Lying under oath is never a smart move, even if you think you’re well-connected enough to avoid being called out on it.
Former CIA Director John Brennan might be about to find that out the hard way. Real Clear Investigations reports that House Intelligence Committee Chairman Devin Nunes wants to get to the bottom of whether Brennan perjured himself back in his May 2017 congressional testimony about the ongoing Trump/Russia investigation.
At the time, Brennan had flatly stated that the infamous Steele dossier paid for by the DNC and Hillary Clinton campaign played no role in the intelligence committee’s conclusion that Russia intended to aid Donald Trump’s campaign, and he claimed not to know who commissioned the creation of the dossier. These statements are now called into doubt both by Brennan’s troubled history with the truth and recent revelations about the Obama Justice Department’s activities during the campaign.
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The aide, who spoke only on condition of anonymity, said Nunes will focus on Brennan as well as President Obama’s first CIA director, Leon Panetta, along with the former president’s intelligence czar, James Clapper, and national security adviser, Susan Rice, and security adviser-turned U.N. ambassador Samantha Power, among other intelligence officials.
“John Brennan did more than anyone to promulgate the dirty dossier,” the investigator said. “He politicized and effectively weaponized what was false intelligence against Trump.”
Attempts to reach Brennan for comment were unsuccessful.
Several Capitol Hill sources say Brennan, a fiercely loyal Obama appointee, talked up the dossier to Democratic leaders, as well as the press, during the campaign. They say he also fed allegations about Trump-Russia contacts directly to the FBI, while pressuring the bureau to conduct an investigation of several Trump campaign figures starting in the summer of 2016.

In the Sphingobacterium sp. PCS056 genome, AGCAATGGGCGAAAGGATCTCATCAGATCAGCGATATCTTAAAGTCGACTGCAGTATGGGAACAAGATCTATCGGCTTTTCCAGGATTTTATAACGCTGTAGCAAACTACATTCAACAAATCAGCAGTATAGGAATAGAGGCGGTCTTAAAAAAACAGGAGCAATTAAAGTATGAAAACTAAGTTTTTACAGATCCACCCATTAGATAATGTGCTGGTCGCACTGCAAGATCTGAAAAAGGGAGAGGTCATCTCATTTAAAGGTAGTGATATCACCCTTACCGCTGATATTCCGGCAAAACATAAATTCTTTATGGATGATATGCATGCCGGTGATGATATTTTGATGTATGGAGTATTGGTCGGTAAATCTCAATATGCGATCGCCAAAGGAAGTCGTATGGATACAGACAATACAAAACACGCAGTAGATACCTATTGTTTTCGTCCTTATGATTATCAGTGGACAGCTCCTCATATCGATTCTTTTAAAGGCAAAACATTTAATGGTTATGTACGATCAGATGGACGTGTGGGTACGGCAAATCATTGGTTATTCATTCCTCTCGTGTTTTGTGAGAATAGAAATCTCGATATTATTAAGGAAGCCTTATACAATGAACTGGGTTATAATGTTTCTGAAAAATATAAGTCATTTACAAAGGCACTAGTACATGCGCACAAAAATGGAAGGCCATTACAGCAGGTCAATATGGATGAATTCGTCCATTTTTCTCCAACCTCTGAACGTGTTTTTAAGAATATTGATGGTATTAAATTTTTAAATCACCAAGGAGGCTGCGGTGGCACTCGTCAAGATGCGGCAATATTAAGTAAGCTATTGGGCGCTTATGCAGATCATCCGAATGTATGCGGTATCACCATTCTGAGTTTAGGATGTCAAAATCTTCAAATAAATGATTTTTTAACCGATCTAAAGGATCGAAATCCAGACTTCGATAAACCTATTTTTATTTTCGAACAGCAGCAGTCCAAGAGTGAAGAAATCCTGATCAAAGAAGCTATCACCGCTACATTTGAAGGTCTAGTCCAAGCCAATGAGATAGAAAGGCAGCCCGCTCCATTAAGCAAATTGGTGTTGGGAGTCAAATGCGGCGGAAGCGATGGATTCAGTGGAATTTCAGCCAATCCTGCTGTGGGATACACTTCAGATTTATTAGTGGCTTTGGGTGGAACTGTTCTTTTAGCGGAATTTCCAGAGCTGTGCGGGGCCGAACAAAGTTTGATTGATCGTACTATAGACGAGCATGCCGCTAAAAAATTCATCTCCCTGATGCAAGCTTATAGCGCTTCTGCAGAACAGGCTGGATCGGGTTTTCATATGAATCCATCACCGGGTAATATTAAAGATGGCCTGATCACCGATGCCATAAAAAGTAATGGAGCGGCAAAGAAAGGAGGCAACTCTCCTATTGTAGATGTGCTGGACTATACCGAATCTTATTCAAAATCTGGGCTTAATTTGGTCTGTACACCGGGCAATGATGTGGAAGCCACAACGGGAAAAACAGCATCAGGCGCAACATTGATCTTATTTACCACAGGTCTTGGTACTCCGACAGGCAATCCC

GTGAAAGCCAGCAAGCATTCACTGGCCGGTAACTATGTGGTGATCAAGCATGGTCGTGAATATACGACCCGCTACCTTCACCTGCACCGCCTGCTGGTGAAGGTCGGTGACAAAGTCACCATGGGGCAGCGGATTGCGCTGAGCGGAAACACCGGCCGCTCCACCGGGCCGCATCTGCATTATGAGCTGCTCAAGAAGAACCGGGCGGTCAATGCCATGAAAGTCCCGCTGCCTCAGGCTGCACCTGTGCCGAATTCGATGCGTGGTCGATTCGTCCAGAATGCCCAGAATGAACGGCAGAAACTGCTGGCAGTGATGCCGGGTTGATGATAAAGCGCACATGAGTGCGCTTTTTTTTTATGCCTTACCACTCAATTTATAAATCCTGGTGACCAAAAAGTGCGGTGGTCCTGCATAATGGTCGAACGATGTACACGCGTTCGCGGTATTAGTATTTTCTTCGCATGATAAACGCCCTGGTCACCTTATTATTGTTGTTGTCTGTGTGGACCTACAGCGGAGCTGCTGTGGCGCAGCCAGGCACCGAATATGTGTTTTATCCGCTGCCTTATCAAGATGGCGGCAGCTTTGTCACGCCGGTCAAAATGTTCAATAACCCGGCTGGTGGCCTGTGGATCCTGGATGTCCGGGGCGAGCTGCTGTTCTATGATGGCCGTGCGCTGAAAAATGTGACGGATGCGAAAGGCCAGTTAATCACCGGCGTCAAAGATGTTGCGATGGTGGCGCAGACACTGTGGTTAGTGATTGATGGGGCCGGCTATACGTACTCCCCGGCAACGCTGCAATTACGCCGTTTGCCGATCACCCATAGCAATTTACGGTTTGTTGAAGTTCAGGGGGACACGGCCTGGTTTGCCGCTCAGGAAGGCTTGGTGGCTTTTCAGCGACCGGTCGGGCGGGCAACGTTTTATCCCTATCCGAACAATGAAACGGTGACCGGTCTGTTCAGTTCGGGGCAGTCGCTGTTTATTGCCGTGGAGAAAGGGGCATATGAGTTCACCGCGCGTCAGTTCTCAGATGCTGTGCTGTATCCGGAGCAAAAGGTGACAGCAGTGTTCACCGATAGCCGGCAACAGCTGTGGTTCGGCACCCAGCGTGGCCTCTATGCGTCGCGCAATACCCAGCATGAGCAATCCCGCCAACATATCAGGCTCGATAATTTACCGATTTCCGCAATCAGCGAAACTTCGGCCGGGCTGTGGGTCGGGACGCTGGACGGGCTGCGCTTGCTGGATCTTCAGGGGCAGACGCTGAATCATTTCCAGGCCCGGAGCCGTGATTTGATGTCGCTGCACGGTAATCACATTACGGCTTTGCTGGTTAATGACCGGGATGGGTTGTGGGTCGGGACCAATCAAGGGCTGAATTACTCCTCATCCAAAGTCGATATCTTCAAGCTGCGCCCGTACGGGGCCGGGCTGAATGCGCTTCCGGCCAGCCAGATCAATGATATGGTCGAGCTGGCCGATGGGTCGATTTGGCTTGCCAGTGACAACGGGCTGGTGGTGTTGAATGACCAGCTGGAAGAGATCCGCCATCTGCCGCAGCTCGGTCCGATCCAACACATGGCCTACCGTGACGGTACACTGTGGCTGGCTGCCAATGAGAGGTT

If true, none of this should shock anyone. First, we know Brennan has lied to Congress before — in 2013 when he denied that the NSA was collecting bulk data on the phone and internet communications of millions of Americans, and in 2014 when he denied that the CIA had improperly accessed the computers of Senate staffers. So the question really shouldn’t be whether Brennan perjured himself again, but why hasn’t he faced consequences for the perjury he’s already committed.
Second, we now know much more about the extent to which the Obama DOJ and FBI abused its authority for partisan ends. As former terrorism prosecutor Andy McCarthy explains, the feds completely ignored the most basic standards of evidence in using the Steele dossier as a pretext to spy on the Trump campaign:
As I outlined at greater length last week (here, in section C), in applying for a warrant, the government must establish the reliability of the informants who witnessed the alleged facts claimed to support a probable-cause finding. Steele was not one of those witnesses. He is not the source of the facts. He is the purveyor of the sources — anonymous Russians, much of whose alleged information is based on hearsay, sometimes multiple steps removed from direct knowledge. Steele has not been in Russia since his cover as a British spy was blown nearly 20 years ago. He has sources, who have sources, who have sources . . . and so on. None of his information is better than third-hand; most of it is more attenuated than that […]
If there is no credible sourcing for the factual allegations in the warrant application, that is a probable-cause deficiency that could not have been cured by the reputation of the purveyor of the sources, no matter how sterling. That said, it is obvious that the less identifiable and reliable the informants are, the greater is the government’s obligation to be transparent in conveying the investigator’s potential biases. The Obama administration’s malfeasance on this point is breathtaking.
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Indeed. John Brennan would be a good start, but he is just the first of many who need to answer for this.
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